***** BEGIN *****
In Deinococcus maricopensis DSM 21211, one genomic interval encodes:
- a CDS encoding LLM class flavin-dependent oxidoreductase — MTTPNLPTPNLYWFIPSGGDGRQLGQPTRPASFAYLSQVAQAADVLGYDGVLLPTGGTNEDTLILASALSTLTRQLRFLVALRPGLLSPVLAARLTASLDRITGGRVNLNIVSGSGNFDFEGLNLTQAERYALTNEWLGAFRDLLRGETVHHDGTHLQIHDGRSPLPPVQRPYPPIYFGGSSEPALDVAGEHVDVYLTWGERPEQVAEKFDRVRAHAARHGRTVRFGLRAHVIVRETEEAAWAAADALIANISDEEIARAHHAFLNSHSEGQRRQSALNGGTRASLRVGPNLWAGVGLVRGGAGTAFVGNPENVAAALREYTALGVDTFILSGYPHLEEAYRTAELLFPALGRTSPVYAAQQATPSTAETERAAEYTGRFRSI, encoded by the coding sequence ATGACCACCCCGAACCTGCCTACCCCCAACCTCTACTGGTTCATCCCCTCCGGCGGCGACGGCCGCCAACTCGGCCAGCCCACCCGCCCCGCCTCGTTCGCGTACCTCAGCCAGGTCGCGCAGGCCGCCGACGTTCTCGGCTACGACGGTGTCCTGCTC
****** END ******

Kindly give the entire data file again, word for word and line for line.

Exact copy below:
In Deinococcus maricopensis DSM 21211, one genomic interval encodes:
- a CDS encoding LLM class flavin-dependent oxidoreductase — MTTPNLPTPNLYWFIPSGGDGRQLGQPTRPASFAYLSQVAQAADVLGYDGVLLPTGGTNEDTLILASALSTLTRQLRFLVALRPGLLSPVLAARLTASLDRITGGRVNLNIVSGSGNFDFEGLNLTQAERYALTNEWLGAFRDLLRGETVHHDGTHLQIHDGRSPLPPVQRPYPPIYFGGSSEPALDVAGEHVDVYLTWGERPEQVAEKFDRVRAHAARHGRTVRFGLRAHVIVRETEEAAWAAADALIANISDEEIARAHHAFLNSHSEGQRRQSALNGGTRASLRVGPNLWAGVGLVRGGAGTAFVGNPENVAAALREYTALGVDTFILSGYPHLEEAYRTAELLFPALGRTSPVYAAQQATPSTAETERAAEYTGRFRSI, encoded by the coding sequence ATGACCACCCCGAACCTGCCTACCCCCAACCTCTACTGGTTCATCCCCTCCGGCGGCGACGGCCGCCAACTCGGCCAGCCCACCCGCCCCGCCTCGTTCGCGTACCTCAGCCAGGTCGCGCAGGCCGCCGACGTTCTCGGCTACGACGGTGTCCTGCTC